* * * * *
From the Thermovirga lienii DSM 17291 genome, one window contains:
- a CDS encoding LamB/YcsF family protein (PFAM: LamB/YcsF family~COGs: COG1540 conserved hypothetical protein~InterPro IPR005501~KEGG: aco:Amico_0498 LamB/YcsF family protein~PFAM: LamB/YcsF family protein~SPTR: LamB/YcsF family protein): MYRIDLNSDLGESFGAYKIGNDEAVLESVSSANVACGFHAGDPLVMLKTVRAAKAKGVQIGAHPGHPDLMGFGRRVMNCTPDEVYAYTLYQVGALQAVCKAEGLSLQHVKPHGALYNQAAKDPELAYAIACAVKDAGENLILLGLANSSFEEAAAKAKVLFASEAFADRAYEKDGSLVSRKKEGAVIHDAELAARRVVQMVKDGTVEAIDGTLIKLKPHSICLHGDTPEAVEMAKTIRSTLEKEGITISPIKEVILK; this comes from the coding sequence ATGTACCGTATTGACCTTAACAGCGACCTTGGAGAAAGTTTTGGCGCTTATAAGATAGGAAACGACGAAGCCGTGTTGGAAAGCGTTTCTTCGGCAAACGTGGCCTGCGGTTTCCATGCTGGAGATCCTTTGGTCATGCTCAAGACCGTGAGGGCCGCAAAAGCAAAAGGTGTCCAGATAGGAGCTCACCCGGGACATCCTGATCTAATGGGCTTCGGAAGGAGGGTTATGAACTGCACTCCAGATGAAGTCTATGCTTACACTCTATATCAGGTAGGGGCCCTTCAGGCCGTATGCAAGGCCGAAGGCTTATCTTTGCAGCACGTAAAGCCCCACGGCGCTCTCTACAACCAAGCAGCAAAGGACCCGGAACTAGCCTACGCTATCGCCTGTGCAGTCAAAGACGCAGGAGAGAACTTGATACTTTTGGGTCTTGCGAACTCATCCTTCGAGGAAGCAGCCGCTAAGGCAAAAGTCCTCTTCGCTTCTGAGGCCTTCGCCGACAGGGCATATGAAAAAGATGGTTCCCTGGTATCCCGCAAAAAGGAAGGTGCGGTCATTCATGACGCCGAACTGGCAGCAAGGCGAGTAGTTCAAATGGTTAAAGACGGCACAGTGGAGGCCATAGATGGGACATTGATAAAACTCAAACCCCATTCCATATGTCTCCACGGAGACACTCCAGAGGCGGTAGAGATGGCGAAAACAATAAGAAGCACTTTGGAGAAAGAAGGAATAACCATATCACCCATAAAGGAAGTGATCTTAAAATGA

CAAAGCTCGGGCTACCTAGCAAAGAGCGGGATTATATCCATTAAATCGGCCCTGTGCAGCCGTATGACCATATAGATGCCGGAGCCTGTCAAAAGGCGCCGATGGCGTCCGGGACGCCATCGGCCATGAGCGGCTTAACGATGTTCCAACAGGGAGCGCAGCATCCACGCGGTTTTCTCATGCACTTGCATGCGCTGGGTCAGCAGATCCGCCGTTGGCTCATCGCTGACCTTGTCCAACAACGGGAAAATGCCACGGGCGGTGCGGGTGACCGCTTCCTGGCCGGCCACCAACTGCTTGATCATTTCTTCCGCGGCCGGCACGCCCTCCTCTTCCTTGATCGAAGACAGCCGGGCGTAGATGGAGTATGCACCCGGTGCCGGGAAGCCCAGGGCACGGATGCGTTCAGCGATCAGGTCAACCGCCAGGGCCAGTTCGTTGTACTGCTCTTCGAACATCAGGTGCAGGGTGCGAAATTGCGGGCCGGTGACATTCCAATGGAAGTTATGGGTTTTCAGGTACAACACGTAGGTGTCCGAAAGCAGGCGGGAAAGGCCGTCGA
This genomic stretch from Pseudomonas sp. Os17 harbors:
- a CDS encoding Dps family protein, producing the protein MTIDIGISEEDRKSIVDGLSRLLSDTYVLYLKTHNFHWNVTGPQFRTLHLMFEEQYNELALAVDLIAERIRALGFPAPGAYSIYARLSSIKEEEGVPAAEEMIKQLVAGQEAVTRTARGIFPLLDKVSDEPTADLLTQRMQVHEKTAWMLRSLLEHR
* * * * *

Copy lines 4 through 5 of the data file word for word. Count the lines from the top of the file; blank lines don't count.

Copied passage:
This genomic stretch from Pseudomonas sp. Os17 harbors:
- a CDS encoding Dps family protein, producing the protein MTIDIGISEEDRKSIVDGLSRLLSDTYVLYLKTHNFHWNVTGPQFRTLHLMFEEQYNELALAVDLIAERIRALGFPAPGAYSIYARLSSIKEEEGVPAAEEMIKQLVAGQEAVTRTARGIFPLLDKVSDEPTADLLTQRMQVHEKTAWMLRSLLEHR